• The Red Badge of Courage: A New Kind of Realism

    Civil War-era portrait of a Federal soldier.

    The Red Badge of Courage’s success reflects the birth of a modern sensibility; today we feel something is true when it looks like the sort of thing we see in newspapers or on television news.

  • The Red Badge of Courage: A New Kind of Courage

    Civil War-era portrait of a Federal soldier.

    In The Red Badge of Courage, Stephen Crane presents war through the eyes —and thoughts —of one soldier. The narrative’s altered point of view and stylistic innovations enable a heightened sense of realism while setting the work apart from war stories written essentially as tributes or propaganda.

  • To Kill A Mockingbird and the Scottsboro Boys Trial: Profiles in Courage

    The Scottsboro Boys with their lawyer and guards (UPI photo, March, 1933).

    Students study select court transcripts and other primary source material from the second Scottsboro Boys Trial of 1933, a continuation of the first trial in which two young white women wrongfully accused nine African-American youths of rape.

  • Lesson 5: Faulkner's As I Lay Dying: Concluding the Novel

    Portrait of William Faulkner by Carl Van Vechten.

    In this lesson, students discuss interpretations of Faulkner's novel As I Lay Dying as they examine the themes of hope and loss.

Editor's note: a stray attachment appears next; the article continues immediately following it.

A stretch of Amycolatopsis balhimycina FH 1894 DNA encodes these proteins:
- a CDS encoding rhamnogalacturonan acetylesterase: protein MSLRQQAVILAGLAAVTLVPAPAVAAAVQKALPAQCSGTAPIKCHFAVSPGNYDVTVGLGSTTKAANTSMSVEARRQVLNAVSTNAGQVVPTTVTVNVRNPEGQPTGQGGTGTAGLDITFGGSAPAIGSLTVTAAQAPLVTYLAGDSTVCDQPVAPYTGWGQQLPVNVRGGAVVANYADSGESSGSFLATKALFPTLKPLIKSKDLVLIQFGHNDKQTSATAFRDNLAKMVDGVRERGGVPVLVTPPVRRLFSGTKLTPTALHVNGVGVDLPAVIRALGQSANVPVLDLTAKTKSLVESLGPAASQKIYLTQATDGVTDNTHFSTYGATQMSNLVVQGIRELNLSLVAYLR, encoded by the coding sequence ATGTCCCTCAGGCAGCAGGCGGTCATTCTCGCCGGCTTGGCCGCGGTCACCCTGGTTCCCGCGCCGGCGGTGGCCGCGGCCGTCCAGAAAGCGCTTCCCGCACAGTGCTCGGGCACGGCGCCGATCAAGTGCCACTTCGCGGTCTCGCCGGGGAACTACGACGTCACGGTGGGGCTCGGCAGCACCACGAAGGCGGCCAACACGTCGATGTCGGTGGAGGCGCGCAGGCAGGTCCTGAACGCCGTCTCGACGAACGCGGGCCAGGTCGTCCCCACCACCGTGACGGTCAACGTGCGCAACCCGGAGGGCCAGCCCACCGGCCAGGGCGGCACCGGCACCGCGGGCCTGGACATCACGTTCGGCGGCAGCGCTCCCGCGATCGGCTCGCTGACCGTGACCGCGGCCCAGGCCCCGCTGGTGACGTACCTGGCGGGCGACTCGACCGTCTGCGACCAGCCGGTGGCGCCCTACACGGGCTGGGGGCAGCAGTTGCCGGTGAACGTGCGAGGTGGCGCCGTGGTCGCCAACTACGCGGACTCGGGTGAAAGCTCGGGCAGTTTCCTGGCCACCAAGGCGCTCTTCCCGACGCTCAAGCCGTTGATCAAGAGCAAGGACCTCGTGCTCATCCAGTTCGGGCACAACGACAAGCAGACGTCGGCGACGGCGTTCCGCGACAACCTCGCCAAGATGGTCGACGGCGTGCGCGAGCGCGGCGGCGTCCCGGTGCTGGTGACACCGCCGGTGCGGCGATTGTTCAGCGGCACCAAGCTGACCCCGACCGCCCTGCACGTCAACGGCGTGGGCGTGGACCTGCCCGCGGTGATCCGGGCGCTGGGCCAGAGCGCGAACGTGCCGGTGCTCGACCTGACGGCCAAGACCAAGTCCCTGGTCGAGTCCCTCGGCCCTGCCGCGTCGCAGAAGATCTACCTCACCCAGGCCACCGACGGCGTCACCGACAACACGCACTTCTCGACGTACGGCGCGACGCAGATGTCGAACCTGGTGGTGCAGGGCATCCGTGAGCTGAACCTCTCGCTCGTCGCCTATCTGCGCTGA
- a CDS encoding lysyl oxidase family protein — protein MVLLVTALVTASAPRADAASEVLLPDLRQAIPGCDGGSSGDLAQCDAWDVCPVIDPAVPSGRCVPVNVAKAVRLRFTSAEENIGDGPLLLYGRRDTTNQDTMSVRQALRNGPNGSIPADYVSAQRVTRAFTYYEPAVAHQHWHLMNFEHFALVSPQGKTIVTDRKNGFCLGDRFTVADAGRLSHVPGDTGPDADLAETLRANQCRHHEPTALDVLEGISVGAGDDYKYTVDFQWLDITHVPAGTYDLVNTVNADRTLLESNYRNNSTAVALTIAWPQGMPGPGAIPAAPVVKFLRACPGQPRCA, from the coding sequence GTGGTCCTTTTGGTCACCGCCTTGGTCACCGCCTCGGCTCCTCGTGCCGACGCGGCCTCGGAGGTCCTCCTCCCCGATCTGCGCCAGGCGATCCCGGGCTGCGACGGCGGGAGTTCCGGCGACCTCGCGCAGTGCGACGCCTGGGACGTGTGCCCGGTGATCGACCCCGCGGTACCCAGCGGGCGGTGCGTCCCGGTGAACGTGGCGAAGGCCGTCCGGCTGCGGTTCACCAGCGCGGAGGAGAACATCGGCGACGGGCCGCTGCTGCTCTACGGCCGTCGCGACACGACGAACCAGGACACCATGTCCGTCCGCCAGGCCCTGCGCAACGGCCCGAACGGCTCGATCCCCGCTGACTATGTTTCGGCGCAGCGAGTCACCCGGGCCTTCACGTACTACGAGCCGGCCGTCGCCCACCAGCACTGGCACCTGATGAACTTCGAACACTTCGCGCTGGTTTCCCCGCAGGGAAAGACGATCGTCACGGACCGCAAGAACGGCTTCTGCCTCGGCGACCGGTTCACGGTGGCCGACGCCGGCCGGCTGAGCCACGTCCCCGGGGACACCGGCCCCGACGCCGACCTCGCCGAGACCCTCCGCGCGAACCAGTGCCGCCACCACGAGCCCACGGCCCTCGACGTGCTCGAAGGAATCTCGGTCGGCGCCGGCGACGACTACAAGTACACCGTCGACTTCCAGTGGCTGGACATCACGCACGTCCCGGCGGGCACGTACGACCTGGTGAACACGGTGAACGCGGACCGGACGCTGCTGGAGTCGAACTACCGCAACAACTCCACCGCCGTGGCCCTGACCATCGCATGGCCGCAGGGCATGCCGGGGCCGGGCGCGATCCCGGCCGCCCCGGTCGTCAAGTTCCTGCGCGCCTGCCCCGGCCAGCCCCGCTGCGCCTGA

• Harper Lee's To Kill a Mockingbird: Profiles in Courage

    To Kill a Mockingbird: Harper Lee and Mary Badham

    This lesson plan asks students to read To Kill A Mockingbird carefully with an eye for all instances and manifestations of courage, but particularly those of moral courage.

  • Lesson 4: Faulkner's As I Lay Dying: Burying Addie's Voice

    Portrait of William Faulkner by Carl Van Vechten.

    In this lesson, students explore the use of multiple voices in narration and examine the character of Addie Bundren in Faulkner's As I Lay Dying.

  • Lesson 2: Faulkner's As I Lay Dying: Family Voices In As I Lay Dying

    Portrait of William Faulkner by Carl Van Vechten.

    In this lesson, students explore the use of multiple voices in narration and examine the Bundren family through the subjective evidence provided by a multiplicity of characters in Faulkner's As I Lay Dying.

  • Lesson 3: Faulkner's As I Lay Dying: Crossing the River

    Portrait of William Faulkner by Carl Van Vechten.

    In this lesson, students examine the use of multiple voices in narration while also exploring the use of symbolism.

  • Lesson 1: Faulkner's As I Lay Dying: Images of Faulkner and the South

    Portrait of William Faulkner by Carl Van Vechten.

    Students learn more about Faulkner's life and the culture of the South while exploring the use of multiple voices in narration.

  • "Animal Farm": Allegory and the Art of Persuasion

    George Orwell, author of 1984.

    Allegories are similar to metaphors: in both the author uses one subject to represent another, seemingly unrelated, subject. However, unlike metaphors, which are generally short and contained within a few lines, an allegory extends its representation over the course of an entire story, novel, or poem. This lesson plan will introduce students to the concept of allegory by using George Orwell’s widely read novella, Animal Farm, which is available online through the EDSITEment-reviewed web resource Internet Public Library.